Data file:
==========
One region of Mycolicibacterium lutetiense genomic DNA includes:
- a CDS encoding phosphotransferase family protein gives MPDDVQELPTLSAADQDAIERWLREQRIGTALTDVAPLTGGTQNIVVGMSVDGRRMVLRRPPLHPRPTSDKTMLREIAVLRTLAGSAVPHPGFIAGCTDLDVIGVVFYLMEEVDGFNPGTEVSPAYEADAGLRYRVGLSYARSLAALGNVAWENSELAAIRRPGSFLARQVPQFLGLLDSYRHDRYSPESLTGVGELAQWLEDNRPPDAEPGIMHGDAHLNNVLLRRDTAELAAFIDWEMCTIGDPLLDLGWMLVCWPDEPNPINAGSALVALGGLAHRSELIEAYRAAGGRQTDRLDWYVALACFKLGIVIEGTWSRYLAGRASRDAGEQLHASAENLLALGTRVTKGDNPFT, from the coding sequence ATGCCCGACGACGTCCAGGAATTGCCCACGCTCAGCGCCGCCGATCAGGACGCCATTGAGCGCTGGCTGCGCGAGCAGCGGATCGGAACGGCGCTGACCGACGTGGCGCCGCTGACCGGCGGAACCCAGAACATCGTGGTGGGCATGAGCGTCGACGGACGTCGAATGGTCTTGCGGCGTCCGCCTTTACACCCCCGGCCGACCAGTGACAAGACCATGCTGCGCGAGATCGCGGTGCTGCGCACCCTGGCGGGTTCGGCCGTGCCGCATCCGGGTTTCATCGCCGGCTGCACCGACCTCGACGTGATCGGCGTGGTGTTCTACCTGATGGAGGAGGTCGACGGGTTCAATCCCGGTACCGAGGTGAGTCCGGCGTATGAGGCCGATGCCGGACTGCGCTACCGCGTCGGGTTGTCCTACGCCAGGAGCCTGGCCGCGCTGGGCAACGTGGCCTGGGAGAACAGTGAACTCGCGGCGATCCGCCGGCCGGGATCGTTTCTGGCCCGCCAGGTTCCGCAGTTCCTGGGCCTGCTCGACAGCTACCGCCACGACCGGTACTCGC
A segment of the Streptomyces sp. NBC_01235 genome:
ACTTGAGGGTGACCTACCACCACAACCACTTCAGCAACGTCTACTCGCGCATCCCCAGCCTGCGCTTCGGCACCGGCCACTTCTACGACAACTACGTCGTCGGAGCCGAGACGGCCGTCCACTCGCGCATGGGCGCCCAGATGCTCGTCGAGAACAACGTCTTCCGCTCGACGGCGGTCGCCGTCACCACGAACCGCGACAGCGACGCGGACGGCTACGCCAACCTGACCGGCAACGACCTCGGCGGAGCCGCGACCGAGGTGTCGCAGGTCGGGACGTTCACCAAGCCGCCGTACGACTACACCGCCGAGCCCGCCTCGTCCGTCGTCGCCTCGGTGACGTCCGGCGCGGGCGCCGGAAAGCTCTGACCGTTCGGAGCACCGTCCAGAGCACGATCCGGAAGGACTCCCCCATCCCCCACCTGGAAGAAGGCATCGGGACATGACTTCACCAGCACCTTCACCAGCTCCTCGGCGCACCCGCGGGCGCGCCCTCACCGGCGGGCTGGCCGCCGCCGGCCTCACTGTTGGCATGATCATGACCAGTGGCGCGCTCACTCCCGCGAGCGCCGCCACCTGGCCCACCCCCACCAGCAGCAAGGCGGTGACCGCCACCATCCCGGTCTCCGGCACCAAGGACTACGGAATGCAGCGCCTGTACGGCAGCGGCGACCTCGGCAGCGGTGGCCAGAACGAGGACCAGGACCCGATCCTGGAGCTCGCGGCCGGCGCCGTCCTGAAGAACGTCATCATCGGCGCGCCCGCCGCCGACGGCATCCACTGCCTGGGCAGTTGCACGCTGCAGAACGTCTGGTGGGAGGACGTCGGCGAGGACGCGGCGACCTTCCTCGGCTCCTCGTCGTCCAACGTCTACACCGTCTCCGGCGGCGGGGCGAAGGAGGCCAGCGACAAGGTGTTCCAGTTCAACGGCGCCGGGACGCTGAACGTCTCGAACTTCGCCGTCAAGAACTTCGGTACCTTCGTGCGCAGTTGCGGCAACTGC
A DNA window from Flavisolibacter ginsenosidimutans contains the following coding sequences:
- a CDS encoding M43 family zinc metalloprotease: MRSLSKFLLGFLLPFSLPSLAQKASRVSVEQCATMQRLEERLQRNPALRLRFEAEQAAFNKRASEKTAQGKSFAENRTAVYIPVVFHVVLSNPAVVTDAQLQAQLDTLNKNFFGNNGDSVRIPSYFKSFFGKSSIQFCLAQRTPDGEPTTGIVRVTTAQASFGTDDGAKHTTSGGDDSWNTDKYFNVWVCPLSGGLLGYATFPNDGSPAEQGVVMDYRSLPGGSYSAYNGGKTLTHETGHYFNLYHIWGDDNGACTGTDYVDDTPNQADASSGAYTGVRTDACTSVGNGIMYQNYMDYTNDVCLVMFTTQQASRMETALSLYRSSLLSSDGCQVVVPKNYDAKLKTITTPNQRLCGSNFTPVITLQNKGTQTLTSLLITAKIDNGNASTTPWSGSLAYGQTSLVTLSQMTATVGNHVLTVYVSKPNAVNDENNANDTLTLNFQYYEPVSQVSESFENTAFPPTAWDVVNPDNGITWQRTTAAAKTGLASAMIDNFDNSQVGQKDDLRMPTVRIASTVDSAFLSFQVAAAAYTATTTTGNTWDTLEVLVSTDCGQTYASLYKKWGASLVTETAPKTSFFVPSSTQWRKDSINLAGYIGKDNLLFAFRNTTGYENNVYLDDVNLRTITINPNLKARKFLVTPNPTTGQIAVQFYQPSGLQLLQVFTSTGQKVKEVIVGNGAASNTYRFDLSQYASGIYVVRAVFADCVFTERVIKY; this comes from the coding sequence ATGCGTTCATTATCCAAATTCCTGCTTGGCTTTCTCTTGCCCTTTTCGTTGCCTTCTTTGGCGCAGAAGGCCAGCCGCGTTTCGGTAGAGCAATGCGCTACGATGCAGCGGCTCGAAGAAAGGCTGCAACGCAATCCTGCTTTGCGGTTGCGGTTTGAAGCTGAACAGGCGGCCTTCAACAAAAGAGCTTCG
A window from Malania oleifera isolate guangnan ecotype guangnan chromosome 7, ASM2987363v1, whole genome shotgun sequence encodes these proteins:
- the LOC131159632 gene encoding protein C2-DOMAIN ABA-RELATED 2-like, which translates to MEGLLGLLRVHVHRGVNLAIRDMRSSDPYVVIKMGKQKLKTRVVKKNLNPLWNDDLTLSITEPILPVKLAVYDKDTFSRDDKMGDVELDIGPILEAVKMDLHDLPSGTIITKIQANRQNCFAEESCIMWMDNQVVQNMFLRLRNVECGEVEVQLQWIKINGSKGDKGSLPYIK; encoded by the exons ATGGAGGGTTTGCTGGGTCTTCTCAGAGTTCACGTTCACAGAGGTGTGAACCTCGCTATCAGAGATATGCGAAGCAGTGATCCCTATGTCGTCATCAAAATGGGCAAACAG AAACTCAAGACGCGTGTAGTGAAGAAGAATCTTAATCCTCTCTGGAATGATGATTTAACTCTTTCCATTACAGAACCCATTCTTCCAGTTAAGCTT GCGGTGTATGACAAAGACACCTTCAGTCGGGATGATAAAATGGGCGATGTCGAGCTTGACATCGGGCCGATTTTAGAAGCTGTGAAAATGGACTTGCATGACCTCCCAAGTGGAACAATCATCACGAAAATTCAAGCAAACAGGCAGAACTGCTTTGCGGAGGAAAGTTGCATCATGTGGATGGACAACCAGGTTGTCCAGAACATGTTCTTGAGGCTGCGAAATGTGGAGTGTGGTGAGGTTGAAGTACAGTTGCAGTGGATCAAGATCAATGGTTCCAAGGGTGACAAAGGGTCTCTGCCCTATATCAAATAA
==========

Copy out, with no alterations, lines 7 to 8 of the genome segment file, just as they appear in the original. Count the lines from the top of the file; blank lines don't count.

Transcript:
A window from Malania oleifera isolate guangnan ecotype guangnan chromosome 7, ASM2987363v1, whole genome shotgun sequence encodes these proteins:
- the LOC131159632 gene encoding protein C2-DOMAIN ABA-RELATED 2-like, which translates to MEGLLGLLRVHVHRGVNLAIRDMRSSDPYVVIKMGKQKLKTRVVKKNLNPLWNDDLTLSITEPILPVKLAVYDKDTFSRDDKMGDVELDIGPILEAVKMDLHDLPSGTIITKIQANRQNCFAEESCIMWMDNQVVQNMFLRLRNVECGEVEVQLQWIKINGSKGDKGSLPYIK; encoded by the exons ATGGAGGGTTTGCTGGGTCTTCTCAGAGTTCACGTTCACAGAGGTGTGAACCTCGCTATCAGAGATATGCGAAGCAGTGATCCCTATGTCGTCATCAAAATGGGCAAACAG AAACTCAAGACGCGTGTAGTGAAGAAGAATCTTAATCCTCTCTGGAATGATGATTTAACTCTTTCCATTACAGAACCCATTCTTCCAGTTAAGCTT GCGGTGTATGACAAAGACACCTTCAGTCGGGATGATAAAATGGGCGATGTCGAGCTTGACATCGGGCCGATTTTAGAAGCTGTGAAAATGGACTTGCATGACCTCCCAAGTGGAACAATCATCACGAAAATTCAAGCAAACAGGCAGAACTGCTTTGCGGAGGAAAGTTGCATCATGTGGATGGACAACCAGGTTGTCCAGAACATGTTCTTGAGGCTGCGAAATGTGGAGTGTGGTGAGGTTGAAGTACAGTTGCAGTGGATCAAGATCAATGGTTCCAAGGGTGACAAAGGGTCTCTGCCCTATATCAAATAA